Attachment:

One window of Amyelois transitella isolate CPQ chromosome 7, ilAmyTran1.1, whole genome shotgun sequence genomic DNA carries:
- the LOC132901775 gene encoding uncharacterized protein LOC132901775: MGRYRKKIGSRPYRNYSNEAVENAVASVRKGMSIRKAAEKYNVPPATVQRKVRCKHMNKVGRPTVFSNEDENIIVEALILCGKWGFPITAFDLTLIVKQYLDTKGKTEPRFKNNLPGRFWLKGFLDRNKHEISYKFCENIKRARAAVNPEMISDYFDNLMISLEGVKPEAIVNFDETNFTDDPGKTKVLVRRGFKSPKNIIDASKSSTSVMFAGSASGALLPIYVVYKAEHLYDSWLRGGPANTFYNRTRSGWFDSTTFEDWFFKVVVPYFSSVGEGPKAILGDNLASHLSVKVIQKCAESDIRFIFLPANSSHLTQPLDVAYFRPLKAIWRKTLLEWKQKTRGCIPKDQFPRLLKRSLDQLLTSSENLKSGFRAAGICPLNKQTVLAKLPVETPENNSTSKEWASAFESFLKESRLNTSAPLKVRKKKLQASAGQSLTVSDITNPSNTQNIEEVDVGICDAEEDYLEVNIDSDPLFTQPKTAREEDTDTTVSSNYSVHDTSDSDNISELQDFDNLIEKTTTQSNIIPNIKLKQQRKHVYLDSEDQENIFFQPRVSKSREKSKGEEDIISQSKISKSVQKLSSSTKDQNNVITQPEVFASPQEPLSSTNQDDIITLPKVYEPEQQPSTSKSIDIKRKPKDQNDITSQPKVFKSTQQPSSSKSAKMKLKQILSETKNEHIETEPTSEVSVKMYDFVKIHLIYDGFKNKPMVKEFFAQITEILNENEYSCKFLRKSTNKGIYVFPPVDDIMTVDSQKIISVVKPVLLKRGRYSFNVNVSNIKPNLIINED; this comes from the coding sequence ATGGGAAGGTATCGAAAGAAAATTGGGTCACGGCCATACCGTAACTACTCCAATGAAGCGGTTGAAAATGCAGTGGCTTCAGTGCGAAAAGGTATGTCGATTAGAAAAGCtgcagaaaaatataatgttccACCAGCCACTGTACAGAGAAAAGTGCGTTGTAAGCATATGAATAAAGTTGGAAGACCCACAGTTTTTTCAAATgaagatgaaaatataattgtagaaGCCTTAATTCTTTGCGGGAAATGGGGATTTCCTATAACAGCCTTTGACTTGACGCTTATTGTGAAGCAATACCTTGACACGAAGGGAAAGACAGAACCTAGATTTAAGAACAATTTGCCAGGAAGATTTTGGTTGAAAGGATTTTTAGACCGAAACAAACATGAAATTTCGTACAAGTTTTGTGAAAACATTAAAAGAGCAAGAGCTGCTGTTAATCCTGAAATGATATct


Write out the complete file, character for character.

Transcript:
One window of Amyelois transitella isolate CPQ chromosome 7, ilAmyTran1.1, whole genome shotgun sequence genomic DNA carries:
- the LOC132901775 gene encoding uncharacterized protein LOC132901775: MGRYRKKIGSRPYRNYSNEAVENAVASVRKGMSIRKAAEKYNVPPATVQRKVRCKHMNKVGRPTVFSNEDENIIVEALILCGKWGFPITAFDLTLIVKQYLDTKGKTEPRFKNNLPGRFWLKGFLDRNKHEISYKFCENIKRARAAVNPEMISDYFDNLMISLEGVKPEAIVNFDETNFTDDPGKTKVLVRRGFKSPKNIIDASKSSTSVMFAGSASGALLPIYVVYKAEHLYDSWLRGGPANTFYNRTRSGWFDSTTFEDWFFKVVVPYFSSVGEGPKAILGDNLASHLSVKVIQKCAESDIRFIFLPANSSHLTQPLDVAYFRPLKAIWRKTLLEWKQKTRGCIPKDQFPRLLKRSLDQLLTSSENLKSGFRAAGICPLNKQTVLAKLPVETPENNSTSKEWASAFESFLKESRLNTSAPLKVRKKKLQASAGQSLTVSDITNPSNTQNIEEVDVGICDAEEDYLEVNIDSDPLFTQPKTAREEDTDTTVSSNYSVHDTSDSDNISELQDFDNLIEKTTTQSNIIPNIKLKQQRKHVYLDSEDQENIFFQPRVSKSREKSKGEEDIISQSKISKSVQKLSSSTKDQNNVITQPEVFASPQEPLSSTNQDDIITLPKVYEPEQQPSTSKSIDIKRKPKDQNDITSQPKVFKSTQQPSSSKSAKMKLKQILSETKNEHIETEPTSEVSVKMYDFVKIHLIYDGFKNKPMVKEFFAQITEILNENEYSCKFLRKSTNKGIYVFPPVDDIMTVDSQKIISVVKPVLLKRGRYSFNVNVSNIKPNLIINED; this comes from the coding sequence ATGGGAAGGTATCGAAAGAAAATTGGGTCACGGCCATACCGTAACTACTCCAATGAAGCGGTTGAAAATGCAGTGGCTTCAGTGCGAAAAGGTATGTCGATTAGAAAAGCtgcagaaaaatataatgttccACCAGCCACTGTACAGAGAAAAGTGCGTTGTAAGCATATGAATAAAGTTGGAAGACCCACAGTTTTTTCAAATgaagatgaaaatataattgtagaaGCCTTAATTCTTTGCGGGAAATGGGGATTTCCTATAACAGCCTTTGACTTGACGCTTATTGTGAAGCAATACCTTGACACGAAGGGAAAGACAGAACCTAGATTTAAGAACAATTTGCCAGGAAGATTTTGGTTGAAAGGATTTTTAGACCGAAACAAACATGAAATTTCGTACAAGTTTTGTGAAAACATTAAAAGAGCAAGAGCTGCTGTTAATCCTGAAATGATATct